Keep an eye out for spider mites in the field and greenhouse on especially on nightshade and cucurbit crops. Mites are favored by hot and dry weather. They are small, so a hand-lens really helps a lot when scouting for them. Look on the underside of leaves that appear bleached out or stippled. High infestations can create a silk- like webbing. Treatment is warranted if mites are on new growth or throughout the planting, especially in later plantings that need to stay healthy for several weeks. To prevent further spread, consider ending harvest early and removing or tilling under residues as soon as harvest is completed..


While flea beetle pressure is variable around the state at this time, UMass researchers are finding plenty of female beetles in their plots that are full of eggs.  It looks like we may be in for another generation of flea beetles. The UMass trials have shown good control of flea beetles with Sevin and organic growers can take encouragement from the fact that they have had promising results with hot pepper wax. Growers interested in testing hot pepper wax in their fall Brassica greens please call Matt Verson at (413) 545-3696.

SWEET CORN PESTS (adapted from John Mishanec, NY IPM)

Corn ear worm (CEW) trap catches have increased in most locations. What this means is you need to protect your corn with fresh silks since that’s where CEW adult moths lay eggs. When the eggs hatch, the CEW larvae move right into the top of the ear. There is a small window to control the larvae before they get into the protected area of the ear. Small acreage growers can protect the ears by using the Zea-Later hand applicator within 6 days of ears first silking to apply corn or soybean oil plus B.t. For foliar sprays, check the New England Vegetable Management Guide for materials. When more than 70 to 80% of the silks are brown and dry, you can stop spraying that field. Dry silks are not attractive to the adult CEW moths. In most locations, European corn borer (ECB) trap numbers are remaining high as well. Corn aphids are building slowly in some fields.  Scout your fields and if you find over 50% of your plants have corn aphids than a control may be call for. Warrior is pretty good at controlling corn aphid. When spraying Warrior for corn ‘worms’ an additional spray for aphids is usually not needed.  If using a soft product like Spintor, aphid predators will usually do a good job keeping down aphid populations. Also be on the lookout for corn sap beetles. These are small black beetles, pointy at both ends about a quarter inch long. They sometimes can get into silks and the top of the ear when they are around in high numbers. Bird damage is increasing in corn fields. A combination of rotated tactics works best to repel birds.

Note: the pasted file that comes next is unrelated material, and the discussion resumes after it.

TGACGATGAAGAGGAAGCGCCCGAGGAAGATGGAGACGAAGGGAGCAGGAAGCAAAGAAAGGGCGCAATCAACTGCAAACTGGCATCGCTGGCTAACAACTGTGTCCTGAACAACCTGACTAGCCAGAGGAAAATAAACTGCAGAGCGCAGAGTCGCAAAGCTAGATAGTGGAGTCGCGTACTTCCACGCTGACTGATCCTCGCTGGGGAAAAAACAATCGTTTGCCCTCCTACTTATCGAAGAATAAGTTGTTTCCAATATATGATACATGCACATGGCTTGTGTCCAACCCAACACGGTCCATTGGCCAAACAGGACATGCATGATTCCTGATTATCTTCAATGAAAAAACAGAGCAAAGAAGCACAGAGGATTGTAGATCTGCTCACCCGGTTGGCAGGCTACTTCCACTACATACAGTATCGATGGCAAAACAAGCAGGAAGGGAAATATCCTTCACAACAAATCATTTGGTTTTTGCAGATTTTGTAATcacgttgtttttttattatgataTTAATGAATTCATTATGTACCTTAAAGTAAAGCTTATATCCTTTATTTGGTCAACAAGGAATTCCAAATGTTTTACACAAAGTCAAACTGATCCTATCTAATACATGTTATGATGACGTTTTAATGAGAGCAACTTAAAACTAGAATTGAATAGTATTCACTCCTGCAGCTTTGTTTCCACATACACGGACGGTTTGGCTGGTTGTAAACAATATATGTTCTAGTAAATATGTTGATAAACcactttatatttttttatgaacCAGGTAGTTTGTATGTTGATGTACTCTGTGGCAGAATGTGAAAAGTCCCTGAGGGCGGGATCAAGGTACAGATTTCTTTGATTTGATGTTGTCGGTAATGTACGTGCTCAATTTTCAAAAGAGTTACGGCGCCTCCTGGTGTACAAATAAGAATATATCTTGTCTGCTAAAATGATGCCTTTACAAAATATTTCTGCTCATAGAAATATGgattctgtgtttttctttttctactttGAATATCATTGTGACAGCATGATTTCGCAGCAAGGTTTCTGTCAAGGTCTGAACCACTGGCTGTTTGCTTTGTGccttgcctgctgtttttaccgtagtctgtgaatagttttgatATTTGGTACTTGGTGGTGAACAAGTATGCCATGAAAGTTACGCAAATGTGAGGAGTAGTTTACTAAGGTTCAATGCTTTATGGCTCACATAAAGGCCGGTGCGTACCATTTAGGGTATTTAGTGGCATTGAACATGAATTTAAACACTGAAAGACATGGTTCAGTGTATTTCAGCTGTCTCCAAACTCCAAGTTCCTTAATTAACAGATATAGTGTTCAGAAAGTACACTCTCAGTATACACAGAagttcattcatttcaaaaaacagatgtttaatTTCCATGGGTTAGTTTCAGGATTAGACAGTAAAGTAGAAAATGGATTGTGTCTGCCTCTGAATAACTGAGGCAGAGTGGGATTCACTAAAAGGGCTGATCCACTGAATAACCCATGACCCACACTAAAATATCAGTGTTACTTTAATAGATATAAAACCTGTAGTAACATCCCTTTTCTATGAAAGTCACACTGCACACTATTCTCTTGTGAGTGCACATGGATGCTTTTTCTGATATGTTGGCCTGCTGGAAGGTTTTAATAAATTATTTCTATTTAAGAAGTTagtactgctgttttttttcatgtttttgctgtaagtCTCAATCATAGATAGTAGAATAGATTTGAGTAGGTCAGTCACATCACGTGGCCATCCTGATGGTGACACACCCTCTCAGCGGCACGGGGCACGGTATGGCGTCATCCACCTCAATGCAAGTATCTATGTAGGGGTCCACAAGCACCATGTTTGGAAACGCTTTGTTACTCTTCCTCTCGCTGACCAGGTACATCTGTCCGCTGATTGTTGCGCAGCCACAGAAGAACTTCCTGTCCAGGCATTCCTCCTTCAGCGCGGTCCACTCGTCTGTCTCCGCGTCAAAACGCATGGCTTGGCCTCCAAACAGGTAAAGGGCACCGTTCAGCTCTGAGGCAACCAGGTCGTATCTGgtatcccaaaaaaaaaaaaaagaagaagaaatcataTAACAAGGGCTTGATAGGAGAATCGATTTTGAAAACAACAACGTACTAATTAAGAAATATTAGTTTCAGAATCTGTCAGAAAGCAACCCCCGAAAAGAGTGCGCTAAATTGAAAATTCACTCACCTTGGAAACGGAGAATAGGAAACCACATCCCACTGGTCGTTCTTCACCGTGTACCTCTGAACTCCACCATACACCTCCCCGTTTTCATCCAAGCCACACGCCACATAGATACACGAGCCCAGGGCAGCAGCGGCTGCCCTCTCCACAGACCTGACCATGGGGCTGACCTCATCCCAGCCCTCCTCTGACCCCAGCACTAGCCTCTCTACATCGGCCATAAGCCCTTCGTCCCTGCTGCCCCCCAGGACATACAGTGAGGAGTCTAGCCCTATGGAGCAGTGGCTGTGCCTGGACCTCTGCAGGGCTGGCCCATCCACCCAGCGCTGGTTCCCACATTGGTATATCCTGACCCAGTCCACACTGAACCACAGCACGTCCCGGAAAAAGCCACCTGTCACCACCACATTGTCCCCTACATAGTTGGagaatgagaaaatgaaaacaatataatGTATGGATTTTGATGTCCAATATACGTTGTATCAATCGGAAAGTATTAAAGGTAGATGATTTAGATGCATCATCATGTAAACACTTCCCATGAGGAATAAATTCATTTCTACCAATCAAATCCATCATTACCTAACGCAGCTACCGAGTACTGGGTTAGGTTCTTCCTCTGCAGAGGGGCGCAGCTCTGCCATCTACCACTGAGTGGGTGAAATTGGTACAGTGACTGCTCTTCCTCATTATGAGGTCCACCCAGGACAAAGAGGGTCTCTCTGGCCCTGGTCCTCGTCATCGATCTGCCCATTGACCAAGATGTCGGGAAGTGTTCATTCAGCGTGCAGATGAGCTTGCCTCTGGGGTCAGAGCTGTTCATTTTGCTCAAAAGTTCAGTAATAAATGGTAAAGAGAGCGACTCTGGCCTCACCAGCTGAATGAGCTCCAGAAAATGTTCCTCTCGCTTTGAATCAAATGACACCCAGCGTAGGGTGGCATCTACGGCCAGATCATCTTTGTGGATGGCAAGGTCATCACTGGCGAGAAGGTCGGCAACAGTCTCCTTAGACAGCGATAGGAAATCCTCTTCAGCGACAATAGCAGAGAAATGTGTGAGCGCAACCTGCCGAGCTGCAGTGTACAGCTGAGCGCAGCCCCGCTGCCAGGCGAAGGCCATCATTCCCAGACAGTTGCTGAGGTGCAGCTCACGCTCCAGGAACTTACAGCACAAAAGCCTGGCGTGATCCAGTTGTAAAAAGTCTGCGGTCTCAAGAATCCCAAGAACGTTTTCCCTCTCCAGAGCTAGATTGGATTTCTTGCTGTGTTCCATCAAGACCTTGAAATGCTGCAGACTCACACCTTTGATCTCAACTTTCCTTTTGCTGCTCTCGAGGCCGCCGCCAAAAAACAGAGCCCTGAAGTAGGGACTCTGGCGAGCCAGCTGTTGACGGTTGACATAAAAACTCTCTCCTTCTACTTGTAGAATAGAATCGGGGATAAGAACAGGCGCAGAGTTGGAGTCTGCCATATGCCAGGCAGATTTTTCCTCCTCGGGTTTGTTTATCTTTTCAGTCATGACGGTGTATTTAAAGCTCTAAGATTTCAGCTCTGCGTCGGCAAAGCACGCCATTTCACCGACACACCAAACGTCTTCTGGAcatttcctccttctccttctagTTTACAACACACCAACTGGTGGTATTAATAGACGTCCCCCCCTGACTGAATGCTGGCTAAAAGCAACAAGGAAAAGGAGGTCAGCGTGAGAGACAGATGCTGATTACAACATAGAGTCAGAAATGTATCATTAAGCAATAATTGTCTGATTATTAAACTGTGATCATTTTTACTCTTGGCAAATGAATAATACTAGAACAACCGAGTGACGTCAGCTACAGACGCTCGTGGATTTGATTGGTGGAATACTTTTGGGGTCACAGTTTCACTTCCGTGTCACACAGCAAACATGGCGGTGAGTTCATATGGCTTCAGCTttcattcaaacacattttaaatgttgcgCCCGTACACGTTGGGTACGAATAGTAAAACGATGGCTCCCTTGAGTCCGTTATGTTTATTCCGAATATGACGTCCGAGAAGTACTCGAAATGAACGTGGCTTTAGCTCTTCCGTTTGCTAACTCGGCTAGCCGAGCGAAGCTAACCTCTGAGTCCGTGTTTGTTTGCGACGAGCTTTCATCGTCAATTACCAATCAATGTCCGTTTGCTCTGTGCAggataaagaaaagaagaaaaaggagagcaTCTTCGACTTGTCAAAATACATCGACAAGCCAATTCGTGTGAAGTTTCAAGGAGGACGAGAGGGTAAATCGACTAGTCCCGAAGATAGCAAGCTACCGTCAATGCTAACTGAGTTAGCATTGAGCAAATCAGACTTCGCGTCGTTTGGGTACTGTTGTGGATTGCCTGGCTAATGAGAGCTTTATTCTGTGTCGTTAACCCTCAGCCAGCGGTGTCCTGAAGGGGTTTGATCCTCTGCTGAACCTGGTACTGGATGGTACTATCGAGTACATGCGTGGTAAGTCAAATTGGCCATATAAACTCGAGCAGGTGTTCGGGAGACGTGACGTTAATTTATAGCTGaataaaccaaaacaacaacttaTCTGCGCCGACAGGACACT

In crucifers, keep looking for cabbage ‘worms’, the larvae of diamondback moth, cabbage looper, and imported cabbageworm. Check underneath the leaves. On many crops, tarnished plant bug is causing damage. The nymphs are small and green and look a little like aphids. I am still finding leafhoppers on potato and beans, some spuds are showing significant ‘hopper burn’. While no late blight has been reported in the northeast, there is significant early blight on tomato and other crops. White mold (Sclerotinia) has appeared in several greenhouses. Careful removal and destruction of infected plants is important after harvest to minimize spread of the hard black sclerotia. found inside infected stems.


If you're interested in the pest situation in other parts of the northeast, check out the Northeast Pest Watch Monitoring Network.  This web site tracks the major insect pests such as corn earworm in the cooperating states.  It is updated weekly.